Client Acquisition and Conversion

Leverage Archive

Leverage Archive

Woah! We've been at this a long time. What was true a year or two ago may not be true today. If you're interested in something a little more current, take a look at our recent blog posts.
Leverage Archive

In the customer lifecycle, we know that there is:

  • Acquisition (driving traffic to the site),
  • Conversion (getting your visitors to do something valuable), and
  • Retention (getting your visitors to repeat those actions).

In each marketing phase of the lifecycle, we have metrics such as click through rate, and bounce rate to help quantify the success of our marketing efforts. However, these metrics do not tell a complete story as far as campaign performance is concerned.

In an article titled “Is it Acquisition or Is it Retention?” by Neil Mason, he delves deeper into the bounce rate metric which helps marketers measure acquisition and conversion. This metric is both difficult to interpret as well as act upon. Some questions we often ask include:

  • What’s an acceptable bounce rate for a campaign?
  • If there is a high bounce rate:
    • Is the campaign poorly targeted therefore attracting the wrong visitors?
    • Is the user experience so poor causing visitors to leave the site immediately?

As we can see, the lines between acquisition and conversion are easily blurred. The same idea applies to acquisition and retention, making them really just two sides of the same coin. While there are many definitions of retention, we can agree that this is the process of turning first time customers into long term customers, which is essentially one of the goals of many online marketing campaigns. So after a customer has visited the website once (likely via PPC), how do we get them to come back and convert again?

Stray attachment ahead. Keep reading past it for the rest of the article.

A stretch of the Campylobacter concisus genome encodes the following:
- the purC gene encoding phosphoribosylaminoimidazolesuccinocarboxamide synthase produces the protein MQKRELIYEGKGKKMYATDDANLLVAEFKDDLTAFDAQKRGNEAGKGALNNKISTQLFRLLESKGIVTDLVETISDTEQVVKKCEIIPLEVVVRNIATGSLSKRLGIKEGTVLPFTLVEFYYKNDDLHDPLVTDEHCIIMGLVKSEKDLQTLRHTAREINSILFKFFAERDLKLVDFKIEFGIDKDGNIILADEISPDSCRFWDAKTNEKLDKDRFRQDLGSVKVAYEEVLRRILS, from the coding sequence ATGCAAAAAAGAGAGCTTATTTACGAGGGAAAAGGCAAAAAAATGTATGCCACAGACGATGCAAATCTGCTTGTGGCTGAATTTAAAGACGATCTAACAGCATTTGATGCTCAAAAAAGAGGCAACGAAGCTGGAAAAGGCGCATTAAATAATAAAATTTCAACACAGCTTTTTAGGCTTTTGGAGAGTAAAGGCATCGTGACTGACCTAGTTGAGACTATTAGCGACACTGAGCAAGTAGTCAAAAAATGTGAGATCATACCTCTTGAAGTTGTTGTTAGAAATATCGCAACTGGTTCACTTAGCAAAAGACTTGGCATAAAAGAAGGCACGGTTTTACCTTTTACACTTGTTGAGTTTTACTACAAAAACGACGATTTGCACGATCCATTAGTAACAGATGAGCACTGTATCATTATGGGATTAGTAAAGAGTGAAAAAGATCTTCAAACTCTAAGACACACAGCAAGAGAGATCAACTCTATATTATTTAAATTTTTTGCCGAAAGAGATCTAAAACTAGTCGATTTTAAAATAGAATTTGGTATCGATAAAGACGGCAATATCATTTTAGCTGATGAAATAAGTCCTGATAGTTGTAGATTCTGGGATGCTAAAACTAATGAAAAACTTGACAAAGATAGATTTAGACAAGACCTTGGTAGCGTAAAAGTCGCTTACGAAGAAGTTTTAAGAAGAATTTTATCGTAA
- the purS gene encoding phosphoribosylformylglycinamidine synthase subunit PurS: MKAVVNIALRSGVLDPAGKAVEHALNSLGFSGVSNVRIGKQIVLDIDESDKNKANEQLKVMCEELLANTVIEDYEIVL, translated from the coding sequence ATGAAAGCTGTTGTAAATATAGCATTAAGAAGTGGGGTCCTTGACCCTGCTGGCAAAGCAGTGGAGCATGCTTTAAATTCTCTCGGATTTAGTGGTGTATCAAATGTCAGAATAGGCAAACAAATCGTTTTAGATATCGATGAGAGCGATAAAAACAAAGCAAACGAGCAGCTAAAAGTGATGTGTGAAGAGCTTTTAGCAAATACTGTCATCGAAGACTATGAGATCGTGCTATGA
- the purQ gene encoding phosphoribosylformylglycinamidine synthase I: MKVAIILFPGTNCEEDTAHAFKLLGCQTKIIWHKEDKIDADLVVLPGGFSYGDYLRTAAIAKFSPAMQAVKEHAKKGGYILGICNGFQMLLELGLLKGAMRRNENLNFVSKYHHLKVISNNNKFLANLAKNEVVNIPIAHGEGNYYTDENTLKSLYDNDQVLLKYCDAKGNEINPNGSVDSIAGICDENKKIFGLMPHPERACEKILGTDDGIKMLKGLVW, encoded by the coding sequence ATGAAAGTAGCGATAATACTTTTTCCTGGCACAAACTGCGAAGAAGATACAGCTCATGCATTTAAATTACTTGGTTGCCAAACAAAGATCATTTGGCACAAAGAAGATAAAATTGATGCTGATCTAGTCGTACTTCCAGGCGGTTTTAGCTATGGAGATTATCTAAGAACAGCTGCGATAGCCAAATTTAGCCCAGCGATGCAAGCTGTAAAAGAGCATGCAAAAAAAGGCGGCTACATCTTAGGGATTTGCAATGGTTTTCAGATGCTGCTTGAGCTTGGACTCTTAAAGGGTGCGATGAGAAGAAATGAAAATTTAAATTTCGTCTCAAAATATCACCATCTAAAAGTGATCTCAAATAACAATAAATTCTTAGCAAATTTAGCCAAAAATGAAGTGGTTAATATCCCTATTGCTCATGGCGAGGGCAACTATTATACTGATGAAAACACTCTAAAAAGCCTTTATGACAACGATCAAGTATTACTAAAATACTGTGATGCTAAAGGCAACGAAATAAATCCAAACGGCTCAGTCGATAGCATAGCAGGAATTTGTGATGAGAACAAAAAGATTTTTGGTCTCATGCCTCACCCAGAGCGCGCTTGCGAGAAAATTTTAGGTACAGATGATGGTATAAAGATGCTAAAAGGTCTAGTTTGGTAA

While Mason does not get into the specifics of this, we believe that through the use of SEO, local search,  Online Reputation Management (ORM) services and social media management  businesses can better retain their customers. Having a user friendly web site is an essential component to the user experience and having a good reputation certainly doesn’t hurt. By understanding that your business needs to retain customers in addition to acquisition and conversion them, the argument can be made that the value of our services – SEO, local search,  Online Reputation Management (ORM) services and social media management and the campaigns we implement should be evaluated beyond terms of the initial conversions. Our services then translate to the contribution of overall lifetime value for your businesses.

-Kristina Zhao